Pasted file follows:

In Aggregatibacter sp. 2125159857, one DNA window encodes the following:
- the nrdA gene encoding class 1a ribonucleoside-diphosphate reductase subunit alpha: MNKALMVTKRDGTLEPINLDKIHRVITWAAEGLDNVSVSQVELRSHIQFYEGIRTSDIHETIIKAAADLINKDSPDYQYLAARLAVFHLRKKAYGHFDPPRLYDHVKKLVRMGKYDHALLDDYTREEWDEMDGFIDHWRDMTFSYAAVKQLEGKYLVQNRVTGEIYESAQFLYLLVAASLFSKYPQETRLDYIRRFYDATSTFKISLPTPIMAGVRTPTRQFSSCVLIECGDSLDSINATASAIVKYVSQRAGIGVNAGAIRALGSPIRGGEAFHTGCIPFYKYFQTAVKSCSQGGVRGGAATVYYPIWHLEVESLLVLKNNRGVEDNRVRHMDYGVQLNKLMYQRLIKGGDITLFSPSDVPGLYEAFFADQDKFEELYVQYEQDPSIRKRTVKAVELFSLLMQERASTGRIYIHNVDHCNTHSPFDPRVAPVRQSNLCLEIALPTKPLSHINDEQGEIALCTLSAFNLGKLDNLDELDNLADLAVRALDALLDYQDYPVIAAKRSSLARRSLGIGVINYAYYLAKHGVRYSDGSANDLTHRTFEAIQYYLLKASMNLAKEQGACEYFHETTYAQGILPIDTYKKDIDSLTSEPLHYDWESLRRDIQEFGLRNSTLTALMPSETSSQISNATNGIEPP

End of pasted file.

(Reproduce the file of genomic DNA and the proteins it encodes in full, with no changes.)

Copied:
In Aggregatibacter sp. 2125159857, one DNA window encodes the following:
- the nrdA gene encoding class 1a ribonucleoside-diphosphate reductase subunit alpha: MNKALMVTKRDGTLEPINLDKIHRVITWAAEGLDNVSVSQVELRSHIQFYEGIRTSDIHETIIKAAADLINKDSPDYQYLAARLAVFHLRKKAYGHFDPPRLYDHVKKLVRMGKYDHALLDDYTREEWDEMDGFIDHWRDMTFSYAAVKQLEGKYLVQNRVTGEIYESAQFLYLLVAASLFSKYPQETRLDYIRRFYDATSTFKISLPTPIMAGVRTPTRQFSSCVLIECGDSLDSINATASAIVKYVSQRAGIGVNAGAIRALGSPIRGGEAFHTGCIPFYKYFQTAVKSCSQGGVRGGAATVYYPIWHLEVESLLVLKNNRGVEDNRVRHMDYGVQLNKLMYQRLIKGGDITLFSPSDVPGLYEAFFADQDKFEELYVQYEQDPSIRKRTVKAVELFSLLMQERASTGRIYIHNVDHCNTHSPFDPRVAPVRQSNLCLEIALPTKPLSHINDEQGEIALCTLSAFNLGKLDNLDELDNLADLAVRALDALLDYQDYPVIAAKRSSLARRSLGIGVINYAYYLAKHGVRYSDGSANDLTHRTFEAIQYYLLKASMNLAKEQGACEYFHETTYAQGILPIDTYKKDIDSLTSEPLHYDWESLRRDIQEFGLRNSTLTALMPSETSSQISNATNGIEPP